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The Lost Applefield (2005)
For many hundred years and beyond its boundaries, England was famous as an "apple country". Songs, stories and sayings, food, drink and recipes, professions and names, as well as the layout and the appreciation of the English landscape refer to the presence of apples and orchards. However, since about 30 years this image has changed dramatically leading to the loss of the fruit as well as its space...

As part of the art and architecture exhibition Utilitarian Dreams Brighton, Katrin (assisted by Michael Aling) mounted a temporary installation using 700 English apples from Kent, purpose-made electrical light fittings and lightbulbs in two colours.
There is a need to raise awareness that our current food system leads to biodiversity loss.
2000 apple varieties are on the National Fruit Collection Register as being grown in the UK. But, according to Friends of the Earth's Apple Survey 2005, only 28 varieties (1.4 %) are being sold at the very most if local distribution channels and farmers' markets are included. On average and mainly through supermarkets, only 5 varieties are being sold in the UK (0.25%).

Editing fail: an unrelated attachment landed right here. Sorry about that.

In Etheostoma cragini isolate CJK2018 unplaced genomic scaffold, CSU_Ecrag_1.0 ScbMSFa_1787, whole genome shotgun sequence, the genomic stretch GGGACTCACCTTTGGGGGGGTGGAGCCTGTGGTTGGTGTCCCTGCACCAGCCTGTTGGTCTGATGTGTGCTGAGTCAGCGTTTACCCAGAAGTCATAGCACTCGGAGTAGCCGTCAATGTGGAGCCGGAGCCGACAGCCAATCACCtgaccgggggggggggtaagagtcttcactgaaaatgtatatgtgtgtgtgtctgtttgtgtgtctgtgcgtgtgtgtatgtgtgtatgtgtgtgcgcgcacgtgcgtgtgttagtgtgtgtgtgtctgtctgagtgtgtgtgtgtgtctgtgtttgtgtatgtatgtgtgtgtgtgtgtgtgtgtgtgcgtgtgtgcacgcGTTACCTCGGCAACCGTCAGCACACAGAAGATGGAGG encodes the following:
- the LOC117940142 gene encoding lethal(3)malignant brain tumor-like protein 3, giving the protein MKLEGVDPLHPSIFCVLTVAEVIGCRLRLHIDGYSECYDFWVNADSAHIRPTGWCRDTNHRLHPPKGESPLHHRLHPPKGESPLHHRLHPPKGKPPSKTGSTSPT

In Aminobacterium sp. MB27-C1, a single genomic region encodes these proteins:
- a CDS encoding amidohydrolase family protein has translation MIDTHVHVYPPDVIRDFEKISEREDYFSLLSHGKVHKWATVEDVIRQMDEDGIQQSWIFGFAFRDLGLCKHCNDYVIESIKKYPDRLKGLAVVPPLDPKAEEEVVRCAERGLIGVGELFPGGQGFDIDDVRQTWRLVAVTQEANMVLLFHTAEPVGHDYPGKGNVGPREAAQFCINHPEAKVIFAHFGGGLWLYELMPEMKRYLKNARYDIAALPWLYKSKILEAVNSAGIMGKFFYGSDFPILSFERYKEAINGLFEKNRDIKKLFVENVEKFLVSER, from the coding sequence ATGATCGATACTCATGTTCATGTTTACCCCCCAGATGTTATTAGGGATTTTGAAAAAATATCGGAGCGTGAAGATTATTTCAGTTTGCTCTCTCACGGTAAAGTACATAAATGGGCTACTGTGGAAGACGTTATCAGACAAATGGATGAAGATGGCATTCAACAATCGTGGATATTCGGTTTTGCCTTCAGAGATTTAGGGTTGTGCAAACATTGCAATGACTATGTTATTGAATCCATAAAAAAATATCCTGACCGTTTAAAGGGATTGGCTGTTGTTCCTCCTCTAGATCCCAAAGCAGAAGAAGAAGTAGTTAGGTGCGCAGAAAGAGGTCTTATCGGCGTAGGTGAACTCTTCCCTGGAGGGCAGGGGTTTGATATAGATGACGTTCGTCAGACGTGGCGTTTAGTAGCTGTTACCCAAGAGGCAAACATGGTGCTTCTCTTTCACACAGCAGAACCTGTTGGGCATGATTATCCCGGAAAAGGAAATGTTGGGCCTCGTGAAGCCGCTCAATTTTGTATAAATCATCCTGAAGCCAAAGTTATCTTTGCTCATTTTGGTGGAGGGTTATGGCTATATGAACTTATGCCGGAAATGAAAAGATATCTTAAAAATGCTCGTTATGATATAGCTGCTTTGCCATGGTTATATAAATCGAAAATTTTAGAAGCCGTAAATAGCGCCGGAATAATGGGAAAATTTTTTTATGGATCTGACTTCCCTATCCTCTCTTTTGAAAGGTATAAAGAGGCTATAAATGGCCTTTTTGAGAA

Farmers tend to stop growing apple trees if they can't sell the apples.

In the proportional installation, the 28 apple varieties are lit with white light. The 5 apple varieties are lit with pink light.
The minute proportion of apple varieties available in British markets (28) and supermarkets (5) was compared to all British apple varieties (2000).
A very large number of locally sourced, ripe apples was laid out regularly on a 35 x 1 m concrete plinth in the (underground) exhibition venue. They smelled bautifully, shimmered in the dark and could be eaten during the exhibition. Around the plinth's centre, a small proportion of the apples was lit brightly to tell the story of apple varieties lost recently in the UK.
The installation used about 700 English apples sourced locally that could be eaten during the exhibition.

location: Brighton, Great Britain
dates: 2005
client: Utilitarian Dreams Brighton exhibition as part of The Brighton Film Festival
funding: Lighthouse (UK Arts Council)

B&V team: Katrin Bohn, Michael Aling, André Viljoen

collaborators: Yuneikys Villalonga (lead curator, Havana, Cuba) / Thomas Müller, Babett Hellmann (apple logistics, London)

supporters: local farmers of the Peckham Farmers' Market / architecture students at the University of Brighton

the Brighton Film Festival catalogue / the lead curator on the Utilitarian Dreams Brighton exhibition